368 pages | 6 x 9 | 25 illus.
Cloth 2016 | ISBN 9780812248685 | $69.95s | Outside the Americas £54.00
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A volume in the series Jewish Culture and Contexts
View table of contents and excerpt
"This is a well-conceived and compelling volume that contributes beyond the sum of its component parts. The range of topics considered makes a strong case for the distinctive 'color' of the thirteenth-century Jewish experience."—Jeremy Cohen, Tel Aviv UniversityFrom Halakhic innovation to blood libels, from the establishment of new mendicant orders to the institutionalization of Islamicate bureaucracy, and from the development of the inquisitorial process to the rise of yeshivas, universities, and madrasas, the long thirteenth century saw a profusion of political, cultural, and intellectual changes in Europe and the Mediterranean basin. These were informed by, and in turn informed, the religious communities from which they arose. In city streets and government buildings, Jews, Christians, and Muslims lived, worked, and disputed with one another, sharing and shaping their respective cultures in the process. The interaction born of these relationships between minority and majority cultures, from love and friendship to hostility and violence, can be described as a complex and irreducible "entanglement." The contributors to Entangled Histories: Knowledge, Authority, and Jewish Culture in the Thirteenth Century argue that this admixture of persecution and cooperation was at the foundation of Jewish experience in the Middle Ages.
"In very large measure, the studies that comprise Entangled Histories are innovative and impressive; often they are genuinely exceptional. The perspective, quality, and originality of these essays will render the book important and attractive even to scholars who are thoroughly conversant with the literature."—David Berger, Yeshiva University
The thirteen essays are organized into three major sections, focusing in turn on the exchanges among intellectual communities, on the interactions between secular and religious authorities, and on the transmission of texts and ideas across geographical, linguistic, and cultural boundaries. Rather than trying to resolve the complexities of entanglement, contributors seek to outline their contours and explain how they endured. In the process, they examine relationships not only among Jewish, Christian, and Muslim communities but also between communities within Judaism—those living under Christian rule and those living under Muslim rule, and between the Jews of southern and northern Europe. The resulting volume develops a multifaceted account of Jewish life in Europe and the Mediterranean basin at a time when economic, cultural, and intellectual exchange coincided with heightened interfaith animosity.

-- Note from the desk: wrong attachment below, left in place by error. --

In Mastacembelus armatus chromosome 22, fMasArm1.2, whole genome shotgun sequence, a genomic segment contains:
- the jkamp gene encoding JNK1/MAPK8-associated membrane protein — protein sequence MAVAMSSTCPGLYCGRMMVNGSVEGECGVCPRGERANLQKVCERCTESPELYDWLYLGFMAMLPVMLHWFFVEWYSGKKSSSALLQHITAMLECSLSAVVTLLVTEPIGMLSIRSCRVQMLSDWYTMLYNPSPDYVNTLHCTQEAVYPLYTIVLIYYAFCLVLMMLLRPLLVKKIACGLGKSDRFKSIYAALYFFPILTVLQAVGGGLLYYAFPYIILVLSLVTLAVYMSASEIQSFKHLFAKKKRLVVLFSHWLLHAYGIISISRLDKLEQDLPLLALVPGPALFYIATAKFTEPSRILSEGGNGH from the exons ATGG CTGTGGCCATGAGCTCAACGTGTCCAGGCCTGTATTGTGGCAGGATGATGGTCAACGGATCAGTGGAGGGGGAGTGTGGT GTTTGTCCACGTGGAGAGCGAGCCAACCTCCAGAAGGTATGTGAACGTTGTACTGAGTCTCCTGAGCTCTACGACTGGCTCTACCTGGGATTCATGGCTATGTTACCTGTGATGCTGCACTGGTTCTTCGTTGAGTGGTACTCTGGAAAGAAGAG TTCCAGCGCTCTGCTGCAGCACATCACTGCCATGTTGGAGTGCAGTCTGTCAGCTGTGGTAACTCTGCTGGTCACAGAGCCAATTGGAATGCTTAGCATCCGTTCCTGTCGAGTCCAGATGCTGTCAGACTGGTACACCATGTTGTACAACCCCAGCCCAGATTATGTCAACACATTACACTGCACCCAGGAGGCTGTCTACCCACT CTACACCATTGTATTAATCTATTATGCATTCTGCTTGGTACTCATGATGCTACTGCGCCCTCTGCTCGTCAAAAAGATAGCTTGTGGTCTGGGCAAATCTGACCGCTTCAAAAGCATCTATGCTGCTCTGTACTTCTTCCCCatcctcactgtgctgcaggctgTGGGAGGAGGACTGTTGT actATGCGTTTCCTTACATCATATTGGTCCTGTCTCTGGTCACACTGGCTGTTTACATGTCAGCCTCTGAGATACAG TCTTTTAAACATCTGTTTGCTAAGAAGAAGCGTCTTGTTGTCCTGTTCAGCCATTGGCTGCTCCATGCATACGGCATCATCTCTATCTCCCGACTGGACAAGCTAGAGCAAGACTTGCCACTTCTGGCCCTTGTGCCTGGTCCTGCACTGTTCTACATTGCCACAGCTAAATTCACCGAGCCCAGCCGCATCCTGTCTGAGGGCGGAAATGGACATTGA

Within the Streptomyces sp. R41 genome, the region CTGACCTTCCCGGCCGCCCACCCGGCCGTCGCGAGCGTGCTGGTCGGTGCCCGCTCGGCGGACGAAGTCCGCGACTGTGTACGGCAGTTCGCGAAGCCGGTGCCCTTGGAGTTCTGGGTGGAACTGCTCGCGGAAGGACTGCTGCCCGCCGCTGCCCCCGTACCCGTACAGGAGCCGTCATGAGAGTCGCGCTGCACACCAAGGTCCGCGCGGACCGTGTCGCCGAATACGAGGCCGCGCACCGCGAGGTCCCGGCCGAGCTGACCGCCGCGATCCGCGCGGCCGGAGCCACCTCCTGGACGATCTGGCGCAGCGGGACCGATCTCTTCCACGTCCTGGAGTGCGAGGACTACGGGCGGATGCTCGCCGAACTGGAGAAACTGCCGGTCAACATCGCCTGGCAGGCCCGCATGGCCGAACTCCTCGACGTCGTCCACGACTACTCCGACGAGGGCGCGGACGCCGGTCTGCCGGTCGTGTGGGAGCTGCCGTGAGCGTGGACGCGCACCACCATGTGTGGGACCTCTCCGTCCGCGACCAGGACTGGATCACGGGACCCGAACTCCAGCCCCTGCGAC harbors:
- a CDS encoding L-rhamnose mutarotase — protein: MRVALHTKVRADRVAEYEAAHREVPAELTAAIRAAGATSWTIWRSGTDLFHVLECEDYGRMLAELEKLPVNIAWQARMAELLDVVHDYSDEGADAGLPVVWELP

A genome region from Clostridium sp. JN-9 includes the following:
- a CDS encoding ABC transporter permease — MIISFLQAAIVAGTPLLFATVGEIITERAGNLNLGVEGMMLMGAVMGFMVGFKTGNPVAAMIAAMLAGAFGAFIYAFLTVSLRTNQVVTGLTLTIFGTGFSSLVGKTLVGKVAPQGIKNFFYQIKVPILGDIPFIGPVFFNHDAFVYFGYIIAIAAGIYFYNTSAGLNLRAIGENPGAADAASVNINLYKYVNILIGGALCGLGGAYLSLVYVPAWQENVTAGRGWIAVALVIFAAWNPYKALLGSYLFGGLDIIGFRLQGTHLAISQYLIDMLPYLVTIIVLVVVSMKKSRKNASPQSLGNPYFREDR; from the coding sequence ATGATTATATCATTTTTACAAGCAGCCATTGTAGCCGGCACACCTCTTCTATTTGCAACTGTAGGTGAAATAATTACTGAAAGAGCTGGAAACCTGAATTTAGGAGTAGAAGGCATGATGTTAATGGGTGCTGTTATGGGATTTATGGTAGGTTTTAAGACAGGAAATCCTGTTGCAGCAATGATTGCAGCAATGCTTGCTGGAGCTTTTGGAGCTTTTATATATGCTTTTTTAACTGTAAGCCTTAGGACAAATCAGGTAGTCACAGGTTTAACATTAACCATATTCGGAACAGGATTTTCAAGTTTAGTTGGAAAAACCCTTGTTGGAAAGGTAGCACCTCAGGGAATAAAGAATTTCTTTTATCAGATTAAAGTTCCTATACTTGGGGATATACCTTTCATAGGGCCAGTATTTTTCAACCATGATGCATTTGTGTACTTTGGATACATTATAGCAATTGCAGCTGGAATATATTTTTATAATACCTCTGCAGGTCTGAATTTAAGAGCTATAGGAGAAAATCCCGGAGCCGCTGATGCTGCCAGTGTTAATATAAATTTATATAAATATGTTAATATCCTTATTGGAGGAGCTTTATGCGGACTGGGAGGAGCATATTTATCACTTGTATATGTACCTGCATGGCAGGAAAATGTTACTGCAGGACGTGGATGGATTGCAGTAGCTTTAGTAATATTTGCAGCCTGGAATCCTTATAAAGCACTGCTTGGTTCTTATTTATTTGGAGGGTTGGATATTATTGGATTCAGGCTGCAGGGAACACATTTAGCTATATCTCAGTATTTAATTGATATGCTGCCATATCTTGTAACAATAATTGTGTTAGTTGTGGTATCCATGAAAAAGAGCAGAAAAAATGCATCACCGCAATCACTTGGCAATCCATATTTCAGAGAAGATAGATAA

Contributors: Elisheva Baumgarten, Piero Capelli, Mordechai Z. Cohen, Judah Galinsky, Elisabeth Hollender, Kati Ihnat, Ephraim Kanarfogel, Katelyn Mesler, Ruth Mazo Karras, Sarah J. Pearce, Rami Reiner, Yossef Schwartz, Uri Shachar, Rebecca Winer, Luke Yarbrough.
Elisheva Baumgarten is Professor Yitzhak Becker Chair of Jewish Studies and Professor of Jewish History and History at the Hebrew University of Jerusalem and author of Practicing Piety in Medieval Ashkenaz: Men, Women, and Everyday Religious Observance, available from the University of Pennsylvania Press.
Ruth Mazo Karras is Professor of History at the University of Minnesota. She is author of Unmarriages: Women, Men, and Sexual Unions in the Middle Ages and From Boys to Men: Formations of Masculinity in Late Medieval Europe, , and coeditor of Law and the Illicit in Medieval Europe, all available from the University of Pennsylvania Press.
Katelyn Mesler is a postdoctoral fellow at the Westfälische Wilhelms-Universität in Münster.